(Reuters) – Lebanon’s next parliament will feature fragmented blocs including a smaller share of seats for Hezbollah and its allies, a more empowered pro-Saudi party and a surprise showing for reform-minded first-time MPs.
The tally is based on party announcements and Reuters breakdown of official results, but alliances may shift as parties form parliamentary blocs.
Here is a look at Lebanon’s next 128-member parliament, which is set to select top government posts and vote on key economic reforms to ease a fiscal crisis:
HEZBOLLAH, ALIGNED GROUPS AND INDIVIDUALS: 62
HEZBOLLAH – 13 SEATS
Founded in 1982 by Iran and deemed a terrorist group by several countries, Hezbollah is Lebanon’s most powerful group thanks to a massive arsenal it has used against Israel.
Hezbollah must maintain political support for its weapons. The group scooped up one extra seat compared to 2018 though most of its allies, as shown below, lost.
THE AMAL MOVEMENT – 14 SEATS
The Shi’ite Amal Movement is led by Nabih Berri, parliament speaker since 1992. Founded in 1974, Amal is close to both Syria and Hezbollah. It too held on to its seats though allies lost.
HEZBOLLAH-ALIGNED PARTIES AND INDEPENDENTS – 17 SEATS
These include the Maronite Christian Marada, the Baath and Armenian Tashnag, as well as individual non-Shi’ite parliamentarians who are politically aligned with Hezbollah or do not express opposition to its weapons.
They suffered notable losses across sect and region but also benefited from the exit of Sunni leader Saad Hariri, scooping up eight who would not vote to strip Hezbollah of its arsenal.
Pro-Hezbollah Shi’ite parliamentarian Jamil Sayyed kept his seat and Christians not vocally opposed to Hezbollah also won.
THE FREE PATRIOTIC MOVEMENT (FPM) – 18 SEATS
The FPM, founded by Maronite Christian politician Michel Aoun, has been the largest Christian party in parliament since 2005. It aligned with Hezbollah the following year, granting the Shi’ite faction a powerful non-Muslim ally.
Aoun became president in 2016, largely due to Hezbollah’s backing.
The FPM maintained a sizable presence in parliament despite pessimistic projections because of its prominent government role in the years leading up to the crisis.
GROUPS THAT OPPOSE HEZBOLLAH ARMS – 37 SEATS
ANTI-HEZBOLLAH SUNNIS – 14 SEATS
Anti-Hezbollah Sunni representation took a hit this election following the withdrawal of Hariri and his Future Movement.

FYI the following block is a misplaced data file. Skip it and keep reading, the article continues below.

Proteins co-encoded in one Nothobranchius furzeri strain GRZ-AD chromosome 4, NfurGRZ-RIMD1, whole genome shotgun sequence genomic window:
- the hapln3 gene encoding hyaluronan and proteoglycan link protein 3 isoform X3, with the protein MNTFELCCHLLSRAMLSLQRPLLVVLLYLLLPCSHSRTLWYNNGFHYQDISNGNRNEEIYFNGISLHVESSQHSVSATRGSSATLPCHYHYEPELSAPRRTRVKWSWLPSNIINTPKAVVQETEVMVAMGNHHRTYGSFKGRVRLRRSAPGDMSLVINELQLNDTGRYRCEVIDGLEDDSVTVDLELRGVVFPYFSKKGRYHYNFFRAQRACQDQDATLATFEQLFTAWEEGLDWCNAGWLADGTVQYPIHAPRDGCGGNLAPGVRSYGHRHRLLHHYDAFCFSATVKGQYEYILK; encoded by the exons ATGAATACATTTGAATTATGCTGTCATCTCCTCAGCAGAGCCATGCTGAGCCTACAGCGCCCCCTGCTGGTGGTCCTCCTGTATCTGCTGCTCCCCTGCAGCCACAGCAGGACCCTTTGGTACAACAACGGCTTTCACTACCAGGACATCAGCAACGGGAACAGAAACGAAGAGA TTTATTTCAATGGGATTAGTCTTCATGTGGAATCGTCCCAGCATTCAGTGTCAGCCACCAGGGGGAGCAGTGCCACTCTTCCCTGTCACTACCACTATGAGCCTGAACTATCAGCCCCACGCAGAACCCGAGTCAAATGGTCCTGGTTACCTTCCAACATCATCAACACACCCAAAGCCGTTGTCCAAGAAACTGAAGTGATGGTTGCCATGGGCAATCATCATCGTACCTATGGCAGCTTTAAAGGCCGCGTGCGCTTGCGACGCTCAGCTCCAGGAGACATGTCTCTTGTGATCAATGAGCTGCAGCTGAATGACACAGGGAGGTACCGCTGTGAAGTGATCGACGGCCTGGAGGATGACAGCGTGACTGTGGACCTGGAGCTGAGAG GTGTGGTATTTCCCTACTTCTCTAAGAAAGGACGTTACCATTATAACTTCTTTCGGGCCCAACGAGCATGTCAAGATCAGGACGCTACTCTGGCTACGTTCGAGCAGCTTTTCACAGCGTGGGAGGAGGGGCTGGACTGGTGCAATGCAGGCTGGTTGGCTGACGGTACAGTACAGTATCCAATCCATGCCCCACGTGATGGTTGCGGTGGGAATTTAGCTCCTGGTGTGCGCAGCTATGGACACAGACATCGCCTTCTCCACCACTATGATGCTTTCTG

The winners are splintered among ex-Future figures who struck out alone, independent Sunnis running on reform and others who may cooperate with Hezbollah.
Anti-Hezbollah Sunni wins include incumbent MP billionaire Fouad Makhzoumi in Beirut and former Justice Minister Ashraf Rifi in Tripoli.
THE LEBANESE FORCES (LF) – 18 SEATS
The Lebanese Forces, Hezbollah’s most significant Christian opponent, gained around five MPs in one of the poll’s biggest victories. It emerged from a wartime militia and is led by Maronite Christian politician Samir Geagea, who has never served in a government position.
THE KATAEB PARTY, allies – 5
The Kataeb, also known as the Phalange Party, is one of Lebanon’s oldest parties but has tried to re-brand as an alternative to the established elite. Its MPs resigned from parliament in protest after the Beirut port blast in 2020.
It won four seats and an ally in Beirut won a fifth.
OTHERS – 29 SEATS
REFORM-MINDED OPPOSITION – 13 seats
Powered by the 2019 protests and the financial collapse, 13 opposition MPs won across regional and sectarian lines, campaigning on reforms, transparency and accountability.
They include four women, and 12 are first-time lawmakers.
PROGRESSIVE SOCIALIST PARTY (PSP) – 9 SEATS
Led by Druze leader Walid Jumblatt, the PSP has wavered on the issue of Hezbollah’s arms over the years and is now focused on Iran’s undue influence.
His party retained its seats.
OTHERS – 7 Seats
A smattering of parliamentarians who are not card-carrying party members also won and could vote alongside varying blocs.
(Reporting by Timour Azhari and Laila Bassam; Editing by Tom Perry, Maya Gebeily and Cynthia Osterman)